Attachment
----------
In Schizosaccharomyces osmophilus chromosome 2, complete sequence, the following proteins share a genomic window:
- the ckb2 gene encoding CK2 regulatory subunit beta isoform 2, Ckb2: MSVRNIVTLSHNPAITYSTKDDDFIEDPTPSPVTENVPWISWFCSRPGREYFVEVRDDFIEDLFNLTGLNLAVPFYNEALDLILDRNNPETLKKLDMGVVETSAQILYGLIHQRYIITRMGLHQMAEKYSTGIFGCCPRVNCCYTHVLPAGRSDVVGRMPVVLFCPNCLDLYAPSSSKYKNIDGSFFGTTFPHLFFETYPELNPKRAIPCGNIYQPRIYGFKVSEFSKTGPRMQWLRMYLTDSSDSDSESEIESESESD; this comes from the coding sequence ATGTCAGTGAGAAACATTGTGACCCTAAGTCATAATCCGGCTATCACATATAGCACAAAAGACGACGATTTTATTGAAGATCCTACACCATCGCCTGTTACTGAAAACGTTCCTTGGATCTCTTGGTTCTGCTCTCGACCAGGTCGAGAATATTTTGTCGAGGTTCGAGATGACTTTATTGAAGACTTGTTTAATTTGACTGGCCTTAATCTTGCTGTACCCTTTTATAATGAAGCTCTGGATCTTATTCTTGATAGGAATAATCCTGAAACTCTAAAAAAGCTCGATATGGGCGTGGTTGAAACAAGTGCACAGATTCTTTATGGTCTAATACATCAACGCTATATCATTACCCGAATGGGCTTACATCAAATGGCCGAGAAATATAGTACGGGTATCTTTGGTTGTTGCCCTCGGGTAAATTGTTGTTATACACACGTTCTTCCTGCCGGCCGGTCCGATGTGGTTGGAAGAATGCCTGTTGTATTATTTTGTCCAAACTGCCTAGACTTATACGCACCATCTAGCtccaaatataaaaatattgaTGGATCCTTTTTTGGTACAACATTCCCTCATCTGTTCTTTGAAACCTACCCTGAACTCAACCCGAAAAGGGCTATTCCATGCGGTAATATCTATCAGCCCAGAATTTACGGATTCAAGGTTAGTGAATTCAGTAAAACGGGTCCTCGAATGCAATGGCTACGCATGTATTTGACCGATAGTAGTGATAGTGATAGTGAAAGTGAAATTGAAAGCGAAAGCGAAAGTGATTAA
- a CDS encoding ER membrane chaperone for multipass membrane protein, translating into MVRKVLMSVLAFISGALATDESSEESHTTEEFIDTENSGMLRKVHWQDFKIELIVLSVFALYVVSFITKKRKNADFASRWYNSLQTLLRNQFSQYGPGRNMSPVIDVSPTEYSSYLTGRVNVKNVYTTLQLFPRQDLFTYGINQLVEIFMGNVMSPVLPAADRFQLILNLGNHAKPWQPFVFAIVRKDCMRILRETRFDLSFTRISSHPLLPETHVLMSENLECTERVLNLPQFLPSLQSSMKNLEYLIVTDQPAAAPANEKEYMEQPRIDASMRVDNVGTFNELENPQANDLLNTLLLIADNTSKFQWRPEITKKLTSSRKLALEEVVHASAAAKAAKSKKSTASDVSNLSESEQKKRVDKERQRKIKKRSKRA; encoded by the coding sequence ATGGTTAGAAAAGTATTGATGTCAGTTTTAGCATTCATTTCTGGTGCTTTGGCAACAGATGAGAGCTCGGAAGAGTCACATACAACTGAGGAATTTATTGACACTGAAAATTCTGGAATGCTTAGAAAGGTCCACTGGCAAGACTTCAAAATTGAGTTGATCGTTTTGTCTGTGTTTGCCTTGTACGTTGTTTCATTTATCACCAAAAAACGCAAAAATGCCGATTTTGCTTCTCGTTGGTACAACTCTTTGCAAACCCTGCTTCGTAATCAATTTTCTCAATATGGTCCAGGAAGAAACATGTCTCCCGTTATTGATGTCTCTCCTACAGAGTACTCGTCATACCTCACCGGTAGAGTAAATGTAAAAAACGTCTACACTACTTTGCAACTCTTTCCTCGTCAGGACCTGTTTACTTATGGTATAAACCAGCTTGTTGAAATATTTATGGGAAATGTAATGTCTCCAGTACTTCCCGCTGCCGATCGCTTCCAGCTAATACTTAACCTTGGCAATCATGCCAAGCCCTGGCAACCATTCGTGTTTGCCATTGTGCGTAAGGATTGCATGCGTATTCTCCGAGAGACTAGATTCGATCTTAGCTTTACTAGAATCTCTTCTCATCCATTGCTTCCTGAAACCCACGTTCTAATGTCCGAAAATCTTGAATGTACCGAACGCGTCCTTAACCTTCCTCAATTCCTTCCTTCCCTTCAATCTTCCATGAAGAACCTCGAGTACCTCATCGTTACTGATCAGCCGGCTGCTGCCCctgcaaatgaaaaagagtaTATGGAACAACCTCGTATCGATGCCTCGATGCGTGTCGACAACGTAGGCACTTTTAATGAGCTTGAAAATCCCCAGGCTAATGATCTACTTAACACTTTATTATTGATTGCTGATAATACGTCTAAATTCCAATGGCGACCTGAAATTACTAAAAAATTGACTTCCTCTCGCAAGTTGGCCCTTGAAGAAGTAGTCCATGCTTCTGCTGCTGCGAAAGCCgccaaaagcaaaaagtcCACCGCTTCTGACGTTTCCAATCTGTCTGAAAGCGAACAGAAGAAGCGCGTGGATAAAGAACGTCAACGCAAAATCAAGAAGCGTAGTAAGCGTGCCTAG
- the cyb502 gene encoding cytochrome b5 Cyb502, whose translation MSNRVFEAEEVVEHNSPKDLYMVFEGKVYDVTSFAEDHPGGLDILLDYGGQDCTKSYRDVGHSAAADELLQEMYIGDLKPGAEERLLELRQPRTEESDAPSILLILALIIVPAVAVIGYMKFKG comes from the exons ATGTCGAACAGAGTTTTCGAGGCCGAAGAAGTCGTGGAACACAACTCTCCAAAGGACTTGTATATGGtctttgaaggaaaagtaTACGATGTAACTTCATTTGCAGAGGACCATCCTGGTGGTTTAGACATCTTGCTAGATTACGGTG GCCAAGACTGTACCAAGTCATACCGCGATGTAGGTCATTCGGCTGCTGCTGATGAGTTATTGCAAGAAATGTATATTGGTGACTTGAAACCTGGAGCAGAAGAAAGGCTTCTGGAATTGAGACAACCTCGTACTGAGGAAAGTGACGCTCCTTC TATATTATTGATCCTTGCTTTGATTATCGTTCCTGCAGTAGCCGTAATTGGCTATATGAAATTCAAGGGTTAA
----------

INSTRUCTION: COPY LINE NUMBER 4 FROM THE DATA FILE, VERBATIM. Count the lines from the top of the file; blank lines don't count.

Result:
- the cyb502 gene encoding cytochrome b5 Cyb502, whose translation MSNRVFEAEEVVEHNSPKDLYMVFEGKVYDVTSFAEDHPGGLDILLDYGGQDCTKSYRDVGHSAAADELLQEMYIGDLKPGAEERLLELRQPRTEESDAPSILLILALIIVPAVAVIGYMKFKG comes from the exons ATGTCGAACAGAGTTTTCGAGGCCGAAGAAGTCGTGGAACACAACTCTCCAAAGGACTTGTATATGGtctttgaaggaaaagtaTACGATGTAACTTCATTTGCAGAGGACCATCCTGGTGGTTTAGACATCTTGCTAGATTACGGTG GCCAAGACTGTACCAAGTCATACCGCGATGTAGGTCATTCGGCTGCTGCTGATGAGTTATTGCAAGAAATGTATATTGGTGACTTGAAACCTGGAGCAGAAGAAAGGCTTCTGGAATTGAGACAACCTCGTACTGAGGAAAGTGACGCTCCTTC TATATTATTGATCCTTGCTTTGATTATCGTTCCTGCAGTAGCCGTAATTGGCTATATGAAATTCAAGGGTTAA